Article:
Pay Per Click (PPC) advertising refers to paid-for ads that generate clickthroughs to your website without relying on ranking high in the search engines’ organic listings. The most popular form of PPC advertising is Google AdWords, i.e. the paid-for ads that appear on Google’s search engine results pages (SERPs).
You can spot PPC ads because they appear above and below organic listings on SERPs and currently feature a small green ‘Ad’ symbol at the beginning of the listing.
How does PPC advertising work?
In case you’re new to PPC advertising, we’ll take a brief look at how Google Ads work. Essentially, every time someone clicks on your ad and goes through to your website, you pay a small fee to the search engine.
The amount you pay per click will vary based on factors such as how competitive your chosen keyword is. As in an auction, you state how much you are prepared to pay as a maximum per click, although you may pay less if no-one outbids you.
With PPC advertising, as the name suggests, you only pay for clicks, not the number of times your ad is seen in SERPs (aka ‘impressions’).
How does Google decide what ads to show?
Creating a Google AdWords campaign doesn’t guarantee that you’ll appear on page one of a search every time someone looks for your chosen ad keyword(s). Google has to decide which ads to show and does this using algorithms that take into account factors such as:
- How much you’re prepared to pay per click
- The quality and relevance of the keywords to the search
- The quality and relevance of the ad overall
- Your ad’s clickthrough rate
- The quality of the landing page
Google also gives each ad an ‘Ad Rank’, which is a score based on the maximum amount you’re prepared to pay per click combined with the Quality Score for your ad. Your Ad Rank will determine where on a page your ad appears, so higher Ad Ranks appear at the top of the page.
This approach of combining bid score with Quality Score means that, if you are able to produce a high quality, relevant ad with a great landing page, you may fare better in the AdWords listings than a low quality ad from a company with a higher advertising budget.
The benefits of PPC advertising
As with every form of advertising, PPC has pros and cons. Figures would suggest that searchers click on PPC ads more than any other type of digital advertising. The more relevant and targeted you can make your ad, the higher your clickthrough rates should be and, ultimately, the higher the number of clicks that convert to patients.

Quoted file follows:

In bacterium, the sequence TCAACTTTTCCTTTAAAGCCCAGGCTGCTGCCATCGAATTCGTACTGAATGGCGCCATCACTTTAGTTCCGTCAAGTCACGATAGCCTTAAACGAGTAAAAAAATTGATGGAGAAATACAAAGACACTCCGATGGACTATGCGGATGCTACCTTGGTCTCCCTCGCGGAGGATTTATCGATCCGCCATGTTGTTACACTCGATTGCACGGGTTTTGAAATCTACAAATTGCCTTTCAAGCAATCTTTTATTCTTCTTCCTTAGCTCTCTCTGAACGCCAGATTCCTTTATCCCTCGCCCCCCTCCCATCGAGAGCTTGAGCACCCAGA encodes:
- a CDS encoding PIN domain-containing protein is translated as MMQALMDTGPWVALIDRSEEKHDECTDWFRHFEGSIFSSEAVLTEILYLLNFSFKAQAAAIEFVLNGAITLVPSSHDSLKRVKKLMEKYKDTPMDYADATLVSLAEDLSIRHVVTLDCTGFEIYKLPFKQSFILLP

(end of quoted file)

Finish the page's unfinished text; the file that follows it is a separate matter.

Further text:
PPC advertising is also great for campaigns where you need to get your message seen quickly and don’t have time for the long-term approach required for good organic rankings. It lets you get specific about who you want to target and gives potential patients a relevant link that matches their query.
How to get the best results
PPC advertising can seem daunting at first. Many of our clients love being able to hand over the management of their PPC campaigns to Cosmetic Digital because we are a Google Certified Partner with years’ of AdWords experience. This means we know how to identify the best keywords, write great copy and maximise our clients’ budgets.
It’s still important for you to understand and feel confident about your PPC strategy whether you’re handling it yourself or working with us. We’ve put together some of our best tips:
1. Mirror your patients’ end goal
Before you begin your keyword research, you should identify your patients’ end goal. For example, if you want to run an ad campaign that increases bookings for ‘lip enhancement’ treatments using dermal fillers, it’s safe to say that searchers will want fuller and plumper lips.
Many advertisers ask a question in their PPC ad; although this approach can work well in blogs and with on-page copy, for an ad it’s probably better to cut straight to the patient’s end goal by running an ad that says ‘Full & plump looking lips’ in the ad title. In other words, show searchers at a glance that you can give them what they’re looking for.
2. Use keyword variations
Although semantic searches have arguably made keywords less important to organic rankings, keywords are still integral to the success of your PPC advertising. The aim is to find the keyword or phrase that you feel will generate the most clicks through to your website, and lead to the most new patients.
The Google Keyword Planner will help you find potential keywords for your campaign –add your type of product or service, web address and/or industry, for example, and you’ll be given a list of suggestions with data about their competition and search volumes.
In addition to a main keyword or phrase for your ad, we always recommend targeting keyword variations too, something that can be done using one of the four following match types:
- Exact match – This is when your chosen keyword/phrase is identical to that used in a search, with the words appearing in the same order. Your ad will only appear in response to exact match searches.